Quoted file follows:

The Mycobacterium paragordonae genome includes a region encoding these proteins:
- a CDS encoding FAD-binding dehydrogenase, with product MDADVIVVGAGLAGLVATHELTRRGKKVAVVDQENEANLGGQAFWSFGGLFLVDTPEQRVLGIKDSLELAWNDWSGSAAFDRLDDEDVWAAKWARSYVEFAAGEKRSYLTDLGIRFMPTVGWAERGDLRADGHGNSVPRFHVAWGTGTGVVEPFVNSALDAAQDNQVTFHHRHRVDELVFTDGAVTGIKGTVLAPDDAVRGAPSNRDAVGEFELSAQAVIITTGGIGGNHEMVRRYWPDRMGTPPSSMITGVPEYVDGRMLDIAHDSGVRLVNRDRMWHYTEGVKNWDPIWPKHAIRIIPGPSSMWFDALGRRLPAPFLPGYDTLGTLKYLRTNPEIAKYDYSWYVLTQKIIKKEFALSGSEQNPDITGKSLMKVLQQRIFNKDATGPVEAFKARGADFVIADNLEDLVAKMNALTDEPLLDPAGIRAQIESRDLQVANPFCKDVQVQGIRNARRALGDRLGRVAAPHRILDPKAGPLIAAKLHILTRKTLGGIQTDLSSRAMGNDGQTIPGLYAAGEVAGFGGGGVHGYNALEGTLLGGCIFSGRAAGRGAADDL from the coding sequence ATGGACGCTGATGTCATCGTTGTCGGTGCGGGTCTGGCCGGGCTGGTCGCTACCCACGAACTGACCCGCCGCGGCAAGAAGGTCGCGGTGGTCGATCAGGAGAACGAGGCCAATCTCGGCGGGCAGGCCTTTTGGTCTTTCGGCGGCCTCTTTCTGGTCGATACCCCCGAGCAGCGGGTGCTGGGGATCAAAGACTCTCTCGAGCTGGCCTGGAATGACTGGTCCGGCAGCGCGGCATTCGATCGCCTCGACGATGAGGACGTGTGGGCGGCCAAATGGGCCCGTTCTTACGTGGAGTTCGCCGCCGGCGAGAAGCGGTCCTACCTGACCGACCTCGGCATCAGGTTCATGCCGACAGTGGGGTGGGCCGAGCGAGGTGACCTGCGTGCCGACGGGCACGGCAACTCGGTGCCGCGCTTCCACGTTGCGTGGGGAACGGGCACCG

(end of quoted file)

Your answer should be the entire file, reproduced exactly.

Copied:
The Mycobacterium paragordonae genome includes a region encoding these proteins:
- a CDS encoding FAD-binding dehydrogenase, with product MDADVIVVGAGLAGLVATHELTRRGKKVAVVDQENEANLGGQAFWSFGGLFLVDTPEQRVLGIKDSLELAWNDWSGSAAFDRLDDEDVWAAKWARSYVEFAAGEKRSYLTDLGIRFMPTVGWAERGDLRADGHGNSVPRFHVAWGTGTGVVEPFVNSALDAAQDNQVTFHHRHRVDELVFTDGAVTGIKGTVLAPDDAVRGAPSNRDAVGEFELSAQAVIITTGGIGGNHEMVRRYWPDRMGTPPSSMITGVPEYVDGRMLDIAHDSGVRLVNRDRMWHYTEGVKNWDPIWPKHAIRIIPGPSSMWFDALGRRLPAPFLPGYDTLGTLKYLRTNPEIAKYDYSWYVLTQKIIKKEFALSGSEQNPDITGKSLMKVLQQRIFNKDATGPVEAFKARGADFVIADNLEDLVAKMNALTDEPLLDPAGIRAQIESRDLQVANPFCKDVQVQGIRNARRALGDRLGRVAAPHRILDPKAGPLIAAKLHILTRKTLGGIQTDLSSRAMGNDGQTIPGLYAAGEVAGFGGGGVHGYNALEGTLLGGCIFSGRAAGRGAADDL from the coding sequence ATGGACGCTGATGTCATCGTTGTCGGTGCGGGTCTGGCCGGGCTGGTCGCTACCCACGAACTGACCCGCCGCGGCAAGAAGGTCGCGGTGGTCGATCAGGAGAACGAGGCCAATCTCGGCGGGCAGGCCTTTTGGTCTTTCGGCGGCCTCTTTCTGGTCGATACCCCCGAGCAGCGGGTGCTGGGGATCAAAGACTCTCTCGAGCTGGCCTGGAATGACTGGTCCGGCAGCGCGGCATTCGATCGCCTCGACGATGAGGACGTGTGGGCGGCCAAATGGGCCCGTTCTTACGTGGAGTTCGCCGCCGGCGAGAAGCGGTCCTACCTGACCGACCTCGGCATCAGGTTCATGCCGACAGTGGGGTGGGCCGAGCGAGGTGACCTGCGTGCCGACGGGCACGGCAACTCGGTGCCGCGCTTCCACGTTGCGTGGGGAACGGGCACCG